Task

Participants were asked to indicate the temporal order of the two tactile stimuli by responding with the index finger of the hand that had received the first touch. Responses had to be withheld until the presentation of the second tactile stimulus had ended. Participants were informed that the auditory stimuli were task-irrelevant. No feedback was provided.

Design

Three factors were varied within participants: (a) the posture of the hands (factor: Crossing Status; levels: crossed and uncrossed), (b) the presentation of the additional sound (factor: Sound; levels: sound present and absent), and (c) the time interval between the two tactile stimuli (factor: SOA; levels: – 1,000, – 700, – 500, – 300, – 200, – 110, – 80, – 50, 50, 80, 110, 200, 300, 500, 700, and 1,000 ms, with negative values indicating “left hand first” stimulation and positive values indicating “right hand first” stimulation).

Procedure

Each trial lasted 2,500 ms longer than the SOA of the two tactile stimuli. Trials were repeated at the end of the block if participants had failed to respond within this time window. The experiment was divided into 16 blocks with 48 trials each; that is, each condition was repeated 12 times. The experiment took on average 100 min. SOA was varied within blocks, crossing status was changed every four blocks, and sound condition was changed after eight blocks. The order of conditions was counterbalanced across participants.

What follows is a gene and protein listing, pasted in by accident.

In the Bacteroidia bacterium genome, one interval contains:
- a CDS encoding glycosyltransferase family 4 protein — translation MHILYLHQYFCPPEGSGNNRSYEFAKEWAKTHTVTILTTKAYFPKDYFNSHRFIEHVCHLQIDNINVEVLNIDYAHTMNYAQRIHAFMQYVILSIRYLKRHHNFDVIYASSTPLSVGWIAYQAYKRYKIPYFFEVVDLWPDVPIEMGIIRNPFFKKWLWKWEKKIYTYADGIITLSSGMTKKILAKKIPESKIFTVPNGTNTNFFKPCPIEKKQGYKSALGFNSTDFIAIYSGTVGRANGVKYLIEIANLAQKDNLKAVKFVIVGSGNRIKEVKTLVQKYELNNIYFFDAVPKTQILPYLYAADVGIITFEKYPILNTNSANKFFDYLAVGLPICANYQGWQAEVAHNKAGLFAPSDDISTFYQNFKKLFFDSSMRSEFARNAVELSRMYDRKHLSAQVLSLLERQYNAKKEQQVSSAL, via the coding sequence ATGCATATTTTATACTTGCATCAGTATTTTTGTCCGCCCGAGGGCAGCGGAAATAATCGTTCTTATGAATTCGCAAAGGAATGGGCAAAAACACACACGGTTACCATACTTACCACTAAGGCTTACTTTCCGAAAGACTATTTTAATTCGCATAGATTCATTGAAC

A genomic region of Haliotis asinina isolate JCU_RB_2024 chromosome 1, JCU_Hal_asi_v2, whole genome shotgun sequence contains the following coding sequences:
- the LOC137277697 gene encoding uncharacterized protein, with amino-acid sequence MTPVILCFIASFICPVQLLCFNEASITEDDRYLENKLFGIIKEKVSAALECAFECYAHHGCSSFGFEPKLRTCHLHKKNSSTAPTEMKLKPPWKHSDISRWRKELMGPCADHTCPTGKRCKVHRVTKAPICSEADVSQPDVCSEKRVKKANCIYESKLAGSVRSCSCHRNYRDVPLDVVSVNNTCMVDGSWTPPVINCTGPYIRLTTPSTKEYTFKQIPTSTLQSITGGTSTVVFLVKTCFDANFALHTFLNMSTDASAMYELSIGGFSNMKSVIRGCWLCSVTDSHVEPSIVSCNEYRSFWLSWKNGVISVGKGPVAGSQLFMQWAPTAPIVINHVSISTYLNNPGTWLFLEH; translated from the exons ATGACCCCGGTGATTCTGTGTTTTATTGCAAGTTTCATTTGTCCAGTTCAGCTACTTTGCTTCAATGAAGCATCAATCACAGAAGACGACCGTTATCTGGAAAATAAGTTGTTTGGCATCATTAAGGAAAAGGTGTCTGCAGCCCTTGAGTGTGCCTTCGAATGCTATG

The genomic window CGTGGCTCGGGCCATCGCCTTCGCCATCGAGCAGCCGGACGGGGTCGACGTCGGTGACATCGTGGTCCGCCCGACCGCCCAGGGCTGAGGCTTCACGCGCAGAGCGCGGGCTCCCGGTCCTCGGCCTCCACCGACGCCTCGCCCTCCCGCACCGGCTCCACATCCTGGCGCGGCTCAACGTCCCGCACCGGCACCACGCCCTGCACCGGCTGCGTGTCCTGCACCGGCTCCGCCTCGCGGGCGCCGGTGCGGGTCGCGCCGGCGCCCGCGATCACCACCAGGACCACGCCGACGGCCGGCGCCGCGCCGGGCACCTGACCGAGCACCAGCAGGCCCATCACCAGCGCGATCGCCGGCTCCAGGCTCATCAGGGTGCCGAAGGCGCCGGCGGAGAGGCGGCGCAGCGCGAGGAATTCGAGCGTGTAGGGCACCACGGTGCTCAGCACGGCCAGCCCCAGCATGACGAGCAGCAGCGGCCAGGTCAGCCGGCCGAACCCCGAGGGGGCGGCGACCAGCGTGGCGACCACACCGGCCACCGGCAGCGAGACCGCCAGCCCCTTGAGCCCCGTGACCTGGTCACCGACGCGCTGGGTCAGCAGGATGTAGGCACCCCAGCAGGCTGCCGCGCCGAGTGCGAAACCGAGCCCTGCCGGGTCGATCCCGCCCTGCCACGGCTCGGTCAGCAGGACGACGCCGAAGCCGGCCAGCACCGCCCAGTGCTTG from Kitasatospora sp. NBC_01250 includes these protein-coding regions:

Data analysis

Trials with reaction times (RTs) shorter than 200 ms or longer than two standard deviations above the individual mean (across conditions) were excluded from all analyses (2.5% of all trials). Responses were transformed into “right hand first” values, indicating whether or not participants perceived the first touch at the right hand (Sternberg & Knoll, 1973; Yamamoto & Kitazawa, 2001). These binary values were fitted using a generalized linear mixed model (GLMM), which allowed for performing a logistic regression while accounting for repeated measurements per participant (see also Heed, Backhaus, Röder, & Badde, 2016). The factors crossing status and sound were included in the model as summation contrast-coded predictors, and SOA was included as a covariate. To compensate for deviations of the resulting sigmoid (cf. Fig. 1) from the logistic distribution, SOA values were power-transformed using the parameter 2/3. Type III Wald chi-square tests were used to test for significant deviations of the estimated parameters from zero, and significant interactions were followed up by fitting submodels.